Tag Archives: Bible Chronology

The Bible’s 4000 years from Creation to the New Israel

A 4000 year year span which terminates at the re-dedication of the Temple in 164 bce has been worked into the chronology of Old Testament literature. 4000 years had significance beyond the biblical texts, too. I will give the ancient sources for that at the end. This data has significance for when the Bible’s books were still subject to editing, or even creation, before settling into the canonical versions we use today.

Event

Year (from creation)

Historical year

Span

Adam 1
Birth of Abraham 1946 1945
Call of Abraham 2021 75
Entrance into Egypt 2236 215
Exodus from Egypt 2666  (two thirds of total span)
430
Solomon’s Temple 3146 480
Jerusalem besieged / Exile to Babylon 3576 588 bce 430
Edict of Cyrus 3626 538 bce 50
Rededication of Temple 4000 164 bce 374

This covers a neat 10 generations from Adam to the Flood

  1. Adam
  2. Seth
  3. Enosh
  4. Kenan
  5. Mahalalel
  6. Jared
  7. Enoch
  8. Methuselah
  9. Lamech
  10. Noah

and another 10 generations from the Flood to the father of Abraham

  1. Shem
  2. Arpachshad
  3. Kenan
  4. Shelah
  5. Eber
  6. Peleg
  7. Reu
  8. Serug
  9. Nahor
  10. Terah

Abraham was called by God when he was 75 years old (Genesis 12:4)

Call of Abraham to the entry of Israel into Egypt was 215 years

From Abraham’s call to the birth of Isaac was 25 years, Isaac was 60 when Jacob was born, and Jacob 130 years old when he entered Egypt (25 + 60 + 130 = 215 years)

Entry into Egypt to the Exodus and birth of Israel was 430 years

(Exodus 12:40).

Exodus to the beginning of the building of Solomon’s temple was 480 years

(1 Kings 6:1).

Abraham’s birth to the foundation of the Temple was 1200 years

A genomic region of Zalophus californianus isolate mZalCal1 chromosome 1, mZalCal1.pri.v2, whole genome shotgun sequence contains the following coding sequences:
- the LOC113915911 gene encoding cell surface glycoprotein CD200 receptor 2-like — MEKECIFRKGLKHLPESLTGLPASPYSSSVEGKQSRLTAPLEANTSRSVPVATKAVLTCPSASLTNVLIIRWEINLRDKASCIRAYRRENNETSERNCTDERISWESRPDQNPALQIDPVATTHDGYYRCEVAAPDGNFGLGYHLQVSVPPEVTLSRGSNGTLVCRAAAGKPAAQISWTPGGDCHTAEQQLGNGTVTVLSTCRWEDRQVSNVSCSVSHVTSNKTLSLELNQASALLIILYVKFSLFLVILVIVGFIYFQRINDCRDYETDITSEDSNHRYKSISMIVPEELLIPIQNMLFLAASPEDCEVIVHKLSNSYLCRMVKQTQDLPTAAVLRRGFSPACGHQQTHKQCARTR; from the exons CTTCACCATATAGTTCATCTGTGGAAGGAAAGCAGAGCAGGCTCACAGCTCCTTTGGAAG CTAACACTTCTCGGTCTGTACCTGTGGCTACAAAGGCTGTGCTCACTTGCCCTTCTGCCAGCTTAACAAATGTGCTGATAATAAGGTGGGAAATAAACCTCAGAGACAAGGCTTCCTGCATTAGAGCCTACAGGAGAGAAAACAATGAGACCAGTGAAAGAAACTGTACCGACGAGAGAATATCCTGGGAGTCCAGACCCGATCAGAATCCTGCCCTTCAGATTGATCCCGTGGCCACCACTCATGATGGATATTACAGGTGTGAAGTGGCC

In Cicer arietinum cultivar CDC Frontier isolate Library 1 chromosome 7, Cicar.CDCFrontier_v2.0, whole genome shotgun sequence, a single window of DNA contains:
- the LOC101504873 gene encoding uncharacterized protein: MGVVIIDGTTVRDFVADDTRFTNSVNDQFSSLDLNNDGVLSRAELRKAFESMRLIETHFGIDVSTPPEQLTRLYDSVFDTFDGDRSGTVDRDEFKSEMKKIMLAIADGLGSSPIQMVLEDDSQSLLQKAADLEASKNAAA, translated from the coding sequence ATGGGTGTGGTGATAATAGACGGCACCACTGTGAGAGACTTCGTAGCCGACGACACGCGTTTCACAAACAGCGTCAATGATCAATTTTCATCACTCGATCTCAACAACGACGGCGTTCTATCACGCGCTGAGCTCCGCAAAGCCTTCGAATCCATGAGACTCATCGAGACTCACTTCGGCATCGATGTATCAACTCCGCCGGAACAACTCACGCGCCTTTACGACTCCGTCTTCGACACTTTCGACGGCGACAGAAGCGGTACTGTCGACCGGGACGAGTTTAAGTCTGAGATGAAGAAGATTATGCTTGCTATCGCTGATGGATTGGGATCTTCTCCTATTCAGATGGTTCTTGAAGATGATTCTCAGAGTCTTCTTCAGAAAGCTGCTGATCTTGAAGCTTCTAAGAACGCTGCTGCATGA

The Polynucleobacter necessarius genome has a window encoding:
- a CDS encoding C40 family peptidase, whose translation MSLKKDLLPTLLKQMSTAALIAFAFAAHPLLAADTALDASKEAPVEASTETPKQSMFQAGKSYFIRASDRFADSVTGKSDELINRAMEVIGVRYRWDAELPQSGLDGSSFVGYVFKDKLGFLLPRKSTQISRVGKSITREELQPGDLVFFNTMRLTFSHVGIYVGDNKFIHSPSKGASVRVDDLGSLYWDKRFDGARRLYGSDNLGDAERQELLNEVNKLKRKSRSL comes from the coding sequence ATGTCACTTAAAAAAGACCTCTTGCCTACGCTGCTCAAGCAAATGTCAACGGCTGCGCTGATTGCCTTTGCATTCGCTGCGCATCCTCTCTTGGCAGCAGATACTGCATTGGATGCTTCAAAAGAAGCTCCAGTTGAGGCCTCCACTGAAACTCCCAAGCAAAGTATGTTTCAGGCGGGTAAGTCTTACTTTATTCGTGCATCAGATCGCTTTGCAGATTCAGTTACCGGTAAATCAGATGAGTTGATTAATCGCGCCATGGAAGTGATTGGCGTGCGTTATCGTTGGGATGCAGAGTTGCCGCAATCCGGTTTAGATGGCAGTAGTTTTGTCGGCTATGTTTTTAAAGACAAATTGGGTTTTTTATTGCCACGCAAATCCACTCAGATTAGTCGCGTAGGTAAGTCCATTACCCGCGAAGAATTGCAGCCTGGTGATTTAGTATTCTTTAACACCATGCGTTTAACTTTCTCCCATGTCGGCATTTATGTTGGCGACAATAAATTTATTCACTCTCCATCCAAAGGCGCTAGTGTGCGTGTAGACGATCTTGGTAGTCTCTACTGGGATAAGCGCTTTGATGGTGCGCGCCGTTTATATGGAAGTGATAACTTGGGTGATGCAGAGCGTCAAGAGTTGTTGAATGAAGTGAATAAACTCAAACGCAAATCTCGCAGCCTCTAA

Or 12 generations of the round 100 years each. (There are several remnants throughout the Bible of the idea of a post-Flood generation being a round 100 years, such as Genesis 15:13-16 where 4 generations are given 400 years.)

Foundation of the Temple to the destruction of Jerusalem was 430 years

(Ezekiel 4:5-6)

Destruction of the Temple to the (legendary) edict of Cyrus to return of Israel was 50 years.

(Jeremiah speaks of a 70 year captivity, but the chronology was constructed at a time when there was no canonical bible and Jeremiah’s book did not figure in the calculation.)

Return of Israel to the rededication of the Temple was 374 years

The odd-number out to complete the “Great Year” of 4000 years.

And the point of all this is?

read more »

The Pattern of Years of Judah’s Kings

From Memories of Ancient Israel: An Introduction to Biblical History — Ancient and Modern, by Philip R. Davies. . . . . .

1 and 2 Kings detail corresponding years of ascensions and deaths between kings of the northern kingdom of Israel and the southern kingdom of Judah, and the lengths of reigns of each. The refrain goes like this: